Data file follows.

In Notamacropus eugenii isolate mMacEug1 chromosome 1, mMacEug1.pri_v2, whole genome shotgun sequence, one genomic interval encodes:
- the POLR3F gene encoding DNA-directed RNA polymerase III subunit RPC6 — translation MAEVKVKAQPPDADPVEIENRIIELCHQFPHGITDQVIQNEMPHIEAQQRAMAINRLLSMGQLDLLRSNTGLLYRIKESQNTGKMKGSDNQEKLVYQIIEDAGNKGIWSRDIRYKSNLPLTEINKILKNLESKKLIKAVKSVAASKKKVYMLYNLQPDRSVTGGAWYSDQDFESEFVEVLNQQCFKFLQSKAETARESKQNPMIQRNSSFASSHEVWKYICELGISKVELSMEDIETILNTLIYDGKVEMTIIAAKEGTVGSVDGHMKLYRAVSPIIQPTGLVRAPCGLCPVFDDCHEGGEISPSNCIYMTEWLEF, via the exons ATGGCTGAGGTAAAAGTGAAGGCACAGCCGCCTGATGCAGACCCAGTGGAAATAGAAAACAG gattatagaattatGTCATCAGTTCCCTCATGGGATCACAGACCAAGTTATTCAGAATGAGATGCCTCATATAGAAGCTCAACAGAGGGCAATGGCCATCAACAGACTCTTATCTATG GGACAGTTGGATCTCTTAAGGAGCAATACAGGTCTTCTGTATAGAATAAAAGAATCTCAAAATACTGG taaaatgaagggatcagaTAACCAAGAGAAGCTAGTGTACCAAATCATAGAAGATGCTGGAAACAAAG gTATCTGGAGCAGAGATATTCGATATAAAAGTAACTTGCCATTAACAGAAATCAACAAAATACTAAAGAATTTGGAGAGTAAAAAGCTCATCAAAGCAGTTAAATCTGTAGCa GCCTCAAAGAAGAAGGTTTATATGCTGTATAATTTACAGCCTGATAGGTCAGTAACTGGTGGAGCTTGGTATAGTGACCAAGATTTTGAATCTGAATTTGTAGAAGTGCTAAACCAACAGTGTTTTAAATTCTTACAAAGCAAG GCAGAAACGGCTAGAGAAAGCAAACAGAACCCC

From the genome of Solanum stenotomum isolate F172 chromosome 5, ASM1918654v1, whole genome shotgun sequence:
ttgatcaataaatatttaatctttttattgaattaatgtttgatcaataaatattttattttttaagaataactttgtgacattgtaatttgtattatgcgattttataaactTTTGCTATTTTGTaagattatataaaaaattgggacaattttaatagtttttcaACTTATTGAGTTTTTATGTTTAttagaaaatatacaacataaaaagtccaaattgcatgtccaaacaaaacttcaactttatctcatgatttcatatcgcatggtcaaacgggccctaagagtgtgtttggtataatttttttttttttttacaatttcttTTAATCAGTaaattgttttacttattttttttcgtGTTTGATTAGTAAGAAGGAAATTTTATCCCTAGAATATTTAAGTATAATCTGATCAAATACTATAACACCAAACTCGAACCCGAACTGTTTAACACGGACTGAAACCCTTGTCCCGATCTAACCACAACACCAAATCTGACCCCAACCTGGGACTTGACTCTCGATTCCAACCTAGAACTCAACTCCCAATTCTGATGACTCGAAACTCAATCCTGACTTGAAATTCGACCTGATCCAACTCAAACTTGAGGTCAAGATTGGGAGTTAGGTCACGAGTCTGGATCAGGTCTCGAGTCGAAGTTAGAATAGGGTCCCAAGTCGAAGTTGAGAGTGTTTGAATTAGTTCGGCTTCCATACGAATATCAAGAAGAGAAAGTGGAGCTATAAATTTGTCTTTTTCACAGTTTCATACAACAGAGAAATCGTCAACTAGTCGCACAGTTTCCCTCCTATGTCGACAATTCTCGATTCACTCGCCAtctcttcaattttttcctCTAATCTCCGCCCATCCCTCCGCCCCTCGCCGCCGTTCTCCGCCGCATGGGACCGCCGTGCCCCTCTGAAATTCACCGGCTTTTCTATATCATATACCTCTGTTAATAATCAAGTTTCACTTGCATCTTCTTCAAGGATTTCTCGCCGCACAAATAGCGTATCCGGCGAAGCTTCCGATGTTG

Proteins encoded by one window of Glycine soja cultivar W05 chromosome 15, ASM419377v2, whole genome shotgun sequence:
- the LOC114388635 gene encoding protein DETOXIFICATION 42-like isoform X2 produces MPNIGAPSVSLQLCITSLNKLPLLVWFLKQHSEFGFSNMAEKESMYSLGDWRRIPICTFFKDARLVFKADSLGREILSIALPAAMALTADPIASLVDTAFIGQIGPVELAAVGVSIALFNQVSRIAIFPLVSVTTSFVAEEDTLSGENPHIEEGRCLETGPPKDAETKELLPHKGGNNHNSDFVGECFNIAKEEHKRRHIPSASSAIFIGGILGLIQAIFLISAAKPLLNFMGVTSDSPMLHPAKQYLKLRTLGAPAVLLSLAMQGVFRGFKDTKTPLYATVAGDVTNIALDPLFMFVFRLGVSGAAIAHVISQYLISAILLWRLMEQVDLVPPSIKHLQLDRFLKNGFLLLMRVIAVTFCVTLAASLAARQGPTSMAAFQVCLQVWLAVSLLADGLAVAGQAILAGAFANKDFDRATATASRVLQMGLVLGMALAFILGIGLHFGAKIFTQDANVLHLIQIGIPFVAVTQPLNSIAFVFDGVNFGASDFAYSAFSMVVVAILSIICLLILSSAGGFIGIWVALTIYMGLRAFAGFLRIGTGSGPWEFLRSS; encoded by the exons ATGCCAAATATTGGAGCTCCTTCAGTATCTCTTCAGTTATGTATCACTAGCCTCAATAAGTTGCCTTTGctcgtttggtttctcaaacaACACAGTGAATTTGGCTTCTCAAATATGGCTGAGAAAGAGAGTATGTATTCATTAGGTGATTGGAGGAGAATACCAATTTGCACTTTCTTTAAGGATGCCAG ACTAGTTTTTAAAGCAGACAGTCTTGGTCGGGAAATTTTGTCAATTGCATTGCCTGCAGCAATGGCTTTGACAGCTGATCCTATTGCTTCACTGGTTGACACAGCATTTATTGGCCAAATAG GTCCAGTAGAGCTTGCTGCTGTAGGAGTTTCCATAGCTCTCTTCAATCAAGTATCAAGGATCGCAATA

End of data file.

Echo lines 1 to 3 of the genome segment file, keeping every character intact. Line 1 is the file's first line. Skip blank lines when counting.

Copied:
In Notamacropus eugenii isolate mMacEug1 chromosome 1, mMacEug1.pri_v2, whole genome shotgun sequence, one genomic interval encodes:
- the POLR3F gene encoding DNA-directed RNA polymerase III subunit RPC6 — translation MAEVKVKAQPPDADPVEIENRIIELCHQFPHGITDQVIQNEMPHIEAQQRAMAINRLLSMGQLDLLRSNTGLLYRIKESQNTGKMKGSDNQEKLVYQIIEDAGNKGIWSRDIRYKSNLPLTEINKILKNLESKKLIKAVKSVAASKKKVYMLYNLQPDRSVTGGAWYSDQDFESEFVEVLNQQCFKFLQSKAETARESKQNPMIQRNSSFASSHEVWKYICELGISKVELSMEDIETILNTLIYDGKVEMTIIAAKEGTVGSVDGHMKLYRAVSPIIQPTGLVRAPCGLCPVFDDCHEGGEISPSNCIYMTEWLEF, via the exons ATGGCTGAGGTAAAAGTGAAGGCACAGCCGCCTGATGCAGACCCAGTGGAAATAGAAAACAG gattatagaattatGTCATCAGTTCCCTCATGGGATCACAGACCAAGTTATTCAGAATGAGATGCCTCATATAGAAGCTCAACAGAGGGCAATGGCCATCAACAGACTCTTATCTATG GGACAGTTGGATCTCTTAAGGAGCAATACAGGTCTTCTGTATAGAATAAAAGAATCTCAAAATACTGG taaaatgaagggatcagaTAACCAAGAGAAGCTAGTGTACCAAATCATAGAAGATGCTGGAAACAAAG gTATCTGGAGCAGAGATATTCGATATAAAAGTAACTTGCCATTAACAGAAATCAACAAAATACTAAAGAATTTGGAGAGTAAAAAGCTCATCAAAGCAGTTAAATCTGTAGCa GCCTCAAAGAAGAAGGTTTATATGCTGTATAATTTACAGCCTGATAGGTCAGTAACTGGTGGAGCTTGGTATAGTGACCAAGATTTTGAATCTGAATTTGTAGAAGTGCTAAACCAACAGTGTTTTAAATTCTTACAAAGCAAG GCAGAAACGGCTAGAGAAAGCAAACAGAACCCC

From the genome of Solanum stenotomum isolate F172 chromosome 5, ASM1918654v1, whole genome shotgun sequence: